May 8, 2009 § 2 Comments
Years ago, when we worked with Young People, we took them to Central Florida for a huge outdoor performance of the Passion Play. As the title implies it was a re-enactment of the sufferings and resurrection of Jesus. For decades Youth ministries from the region (including the one I grew up in) would travel to Lake Wales just to see the Floridian equivalent of the silver screen blockbuster, ‘King of Kings’ starring Jeffrey Hunter (the original Captain Christopher Pike, of the first USS Enterprise on Star Trek, in a later episode, I might add).
On this particular night however, shortly after the play opened, rain began to fall. In fact it poured, and it didn’t take long for the play to close and for someone to come take the stage and offer rain checks for another show. But we were on the first leg of a three-day retreat with our Young People. There would be no opportunity for us to see the Passion Play the next evening, so after the rain died down I left the stands and behind the stage, to the dressing rooms where I found the actor who played Jesus removing his makeup. He also happened to own the Passion Play and the people at the ticket booth told me that he had to approve any refund.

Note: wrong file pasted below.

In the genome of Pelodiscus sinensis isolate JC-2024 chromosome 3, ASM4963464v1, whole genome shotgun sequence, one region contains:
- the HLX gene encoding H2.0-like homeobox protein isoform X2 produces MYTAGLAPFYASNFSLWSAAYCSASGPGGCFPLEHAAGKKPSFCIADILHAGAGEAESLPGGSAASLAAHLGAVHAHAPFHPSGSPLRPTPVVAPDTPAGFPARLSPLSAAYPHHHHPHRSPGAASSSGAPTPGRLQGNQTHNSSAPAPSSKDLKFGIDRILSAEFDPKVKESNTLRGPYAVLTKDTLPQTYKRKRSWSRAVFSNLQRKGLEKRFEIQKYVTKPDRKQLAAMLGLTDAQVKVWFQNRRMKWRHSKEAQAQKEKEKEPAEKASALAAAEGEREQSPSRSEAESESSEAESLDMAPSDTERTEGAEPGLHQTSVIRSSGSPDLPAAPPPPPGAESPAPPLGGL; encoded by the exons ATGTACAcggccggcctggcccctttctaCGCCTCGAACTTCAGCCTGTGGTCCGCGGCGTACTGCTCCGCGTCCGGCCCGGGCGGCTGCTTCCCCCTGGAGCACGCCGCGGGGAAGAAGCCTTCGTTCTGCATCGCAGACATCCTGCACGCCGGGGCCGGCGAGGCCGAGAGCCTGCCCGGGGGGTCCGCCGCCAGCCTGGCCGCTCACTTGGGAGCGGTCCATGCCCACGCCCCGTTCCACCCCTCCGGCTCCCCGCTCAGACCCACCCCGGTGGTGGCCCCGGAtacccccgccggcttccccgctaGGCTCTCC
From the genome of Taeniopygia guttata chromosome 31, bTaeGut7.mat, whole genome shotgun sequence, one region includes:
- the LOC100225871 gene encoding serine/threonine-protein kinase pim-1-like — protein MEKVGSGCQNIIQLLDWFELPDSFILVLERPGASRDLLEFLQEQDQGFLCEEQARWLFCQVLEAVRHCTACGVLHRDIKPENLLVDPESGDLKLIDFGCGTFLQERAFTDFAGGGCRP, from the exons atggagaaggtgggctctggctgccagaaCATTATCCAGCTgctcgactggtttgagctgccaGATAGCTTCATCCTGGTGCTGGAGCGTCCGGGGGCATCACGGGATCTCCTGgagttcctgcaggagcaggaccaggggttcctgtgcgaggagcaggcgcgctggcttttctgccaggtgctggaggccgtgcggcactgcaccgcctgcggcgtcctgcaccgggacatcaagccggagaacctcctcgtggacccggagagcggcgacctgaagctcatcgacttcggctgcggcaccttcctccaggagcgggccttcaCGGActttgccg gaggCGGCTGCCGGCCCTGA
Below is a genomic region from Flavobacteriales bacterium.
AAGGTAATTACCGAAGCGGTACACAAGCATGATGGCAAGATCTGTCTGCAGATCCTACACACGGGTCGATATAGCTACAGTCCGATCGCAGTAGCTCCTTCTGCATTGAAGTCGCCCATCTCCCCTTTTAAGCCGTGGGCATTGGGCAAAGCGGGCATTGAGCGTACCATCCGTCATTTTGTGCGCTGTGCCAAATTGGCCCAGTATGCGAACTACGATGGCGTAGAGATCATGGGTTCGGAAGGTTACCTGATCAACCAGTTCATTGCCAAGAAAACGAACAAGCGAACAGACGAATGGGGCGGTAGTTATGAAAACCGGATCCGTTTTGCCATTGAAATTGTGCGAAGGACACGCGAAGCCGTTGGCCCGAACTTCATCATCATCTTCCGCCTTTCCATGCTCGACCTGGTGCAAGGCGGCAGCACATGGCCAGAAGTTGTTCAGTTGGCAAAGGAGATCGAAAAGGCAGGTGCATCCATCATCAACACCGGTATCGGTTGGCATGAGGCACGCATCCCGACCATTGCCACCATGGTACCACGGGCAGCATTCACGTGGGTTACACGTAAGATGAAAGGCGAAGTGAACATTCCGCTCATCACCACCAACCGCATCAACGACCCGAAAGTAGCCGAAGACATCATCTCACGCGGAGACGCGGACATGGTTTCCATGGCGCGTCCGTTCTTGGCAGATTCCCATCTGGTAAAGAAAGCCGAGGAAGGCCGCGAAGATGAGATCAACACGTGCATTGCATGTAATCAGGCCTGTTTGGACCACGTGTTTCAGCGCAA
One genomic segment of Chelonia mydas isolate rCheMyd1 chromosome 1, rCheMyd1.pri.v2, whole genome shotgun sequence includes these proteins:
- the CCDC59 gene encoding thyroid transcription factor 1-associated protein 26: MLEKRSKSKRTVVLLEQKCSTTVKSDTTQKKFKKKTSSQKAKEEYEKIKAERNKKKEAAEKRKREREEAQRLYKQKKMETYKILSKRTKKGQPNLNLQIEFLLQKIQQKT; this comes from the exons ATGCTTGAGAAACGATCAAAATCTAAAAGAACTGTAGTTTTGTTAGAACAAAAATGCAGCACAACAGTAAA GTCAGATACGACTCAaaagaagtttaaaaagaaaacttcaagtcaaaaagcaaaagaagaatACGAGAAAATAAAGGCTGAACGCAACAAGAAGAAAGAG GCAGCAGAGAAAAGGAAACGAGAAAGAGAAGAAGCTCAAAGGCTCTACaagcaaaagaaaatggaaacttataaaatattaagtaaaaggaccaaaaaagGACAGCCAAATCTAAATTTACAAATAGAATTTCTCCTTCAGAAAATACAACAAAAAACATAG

The funny thing is that even as I was talking with this guy I couldn’t get past the fact that he was dressed in a white robe with all the ‘Jesus’ trappings about him. Unfortunately that is where the similarities ended. The man wasn’t about to give up the money he had just collected. So there, backstage, for about fifteen minutes I fought with Jesus for our money. And amazingly, he finally relented.
To this day I still laugh out loud about that incident. But it struck me this week (as I recounted the story to our Staff), that where this man was uncomfortable with my resistance, the real Jesus never would be. In fact I think He invites our fight and is always ready for us to come to Him (Matthew 11:28-30), because there is something deeply honest and intimate about someone who has issues with God, and then takes them to Him before sterilizing themselves with religious buffers. Jesus’ offer in Matthew 11 comes in the context of His denouncements of weighty legalists, so the promise of ‘rest’ is an assurance that regardless of what we ever bring, the response will always be laced with His Mercy.
A willingness to take Jesus on is evidence that we are God’s sons and daughters, or that we are headed in that direction. Only because He is real, Jesus invites our fight, but also our sorrows, our weaknesses, our failures and our cries. It isn’t an either-or thing. Any true relationship demands the entire package.
My guess is that the Jesus I fought with gave in because he was old and tired. He was the same guy who played Christ when I was a kid and so up close he looked old and weary. He no longer had it in him to go 10 rounds. But the real Jesus does – and He invites us to ‘bring it on.’ The Faith is that personal and we couldn’t have it any other way.